Maison de l’Iran Cité Universitaire in Paris
Among those working in the offices of Architecture Principe was a young Jean Nouvel, who would ultimately pay homage to his mentors in the inclined foyers and extensive exterior ramps of his mountainous Philharmonie de Paris. But Parent and Virilio’s partnership would founder, like the École des Beaux-Arts at which Nouvel was then studying, in the storm of May 1968. Virilio took the students’ side, preferring to distance himself from power and officialdom, whereas the patrician Parent had no problem promoting the fonction oblique at court, so to speak, which landed him the prestigious commission for the French Pavilion at the 1970 Venice Art Biennale. Featuring work by, among others, Mannoni, François Morellet and Andrée Bellaguet, it introduced the fonction oblique to an international audience, its contents and scenography afterwards going on a four-year tour of France. But this, as it turned out, would be the oblique’s last gasp, the utopia surviving only in Sainte-Bernadette and Parent’s own house, as well as in the remarkable Brutalist shopping centres he completed in Sens and Ris-Orangis.
The Venice Biennale, it later transpired, was a pivotal moment, not only as the swansong of the fonction oblique, but also because it was Parent’s last, and ultimately unhappy, attempt to integrate architecture and the arts, the end of a 20-year quest begun with Bloc. Discouraged and defeated by what he saw as the irreducible egotism of artists, who refused to let their work be subsumed into a whole, he turned his creative attention elsewhere.
In 1975 he defected to the technocracy when he was recruited by Électricité de France as a consultant on the firm’s ambitious atomic programme, resulting in a 20-year partnership that saw him build two nuclear power stations: Cattenom, whose cooling towers dominate the landscape for miles around, and Chooz, dramatically sited on a bend in the River Meuse.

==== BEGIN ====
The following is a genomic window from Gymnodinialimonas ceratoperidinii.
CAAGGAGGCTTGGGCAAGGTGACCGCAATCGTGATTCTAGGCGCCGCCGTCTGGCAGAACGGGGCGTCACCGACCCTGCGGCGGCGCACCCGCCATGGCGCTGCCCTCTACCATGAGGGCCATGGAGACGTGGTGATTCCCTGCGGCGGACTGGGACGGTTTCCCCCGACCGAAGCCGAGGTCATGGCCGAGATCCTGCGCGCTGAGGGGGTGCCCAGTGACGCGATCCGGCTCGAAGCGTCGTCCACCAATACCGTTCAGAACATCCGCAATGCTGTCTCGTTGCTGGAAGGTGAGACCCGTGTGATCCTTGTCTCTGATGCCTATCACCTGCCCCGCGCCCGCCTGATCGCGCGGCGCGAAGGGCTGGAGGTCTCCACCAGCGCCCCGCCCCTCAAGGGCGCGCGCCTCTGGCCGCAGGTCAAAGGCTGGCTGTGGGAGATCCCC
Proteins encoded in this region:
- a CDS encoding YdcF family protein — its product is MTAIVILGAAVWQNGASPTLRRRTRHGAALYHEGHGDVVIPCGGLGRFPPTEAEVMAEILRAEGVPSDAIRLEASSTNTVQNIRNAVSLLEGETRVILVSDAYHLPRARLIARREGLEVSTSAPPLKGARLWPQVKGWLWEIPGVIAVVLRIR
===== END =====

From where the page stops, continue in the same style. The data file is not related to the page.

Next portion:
sketch for a nuclear power station, 1975
1970 Brutalist shopping centre in Ris-Orangis featured parking and shops linked by a faceted footbridge
He carried on practising right up to the end of the millennium – notable late work includes the steel tipi that is Paris’s Théâtre Silvia Monfort and the rather Deconstructivist ‘habitable sculpture’ Roissypôle building at Charles de Gaulle Airport – and only finally closed his office in 2004, at the age of 81, when he sold his Neuilly property (which the purchaser, no doubt kicking himself today, promptly demolished).
‘Rediscovered’ in his twilight years, Parent finally gained the recognition many felt he’d deserved all along, being accepted into the Académie Française in 2006, honoured by Koolhaas at the 2014 Venice Architecture Biennale, and generally fêted as a grand old man of the postwar avant-garde. Interviewed in 2010, on the occasion of his retrospective, he’d lost none of his militancy: ‘We have to chuck out architecture that contributes to closing off and withdrawal’, he asserted. ‘We can’t carry on building houses as we do. The time has come for a much-needed revolution in mentalities. As of man’s very first shelter – from the weather, from enemies – architecture’s vocation has been to close things off. The moment there’s a crisis, we build a wall: Berlin, Israel … When I say continuity must be re-established, I mean it in the wider sense: the total suppression of all frontiers on the planet.’ But this, as anyone who had visited his office knew well, came with a caveat. On the door was a souvenir from America, a sticker that read, ‘Warning: beware of the architect.’
This piece is featured in the AR April 2019 issue on Oceans – click here to purchase your copy today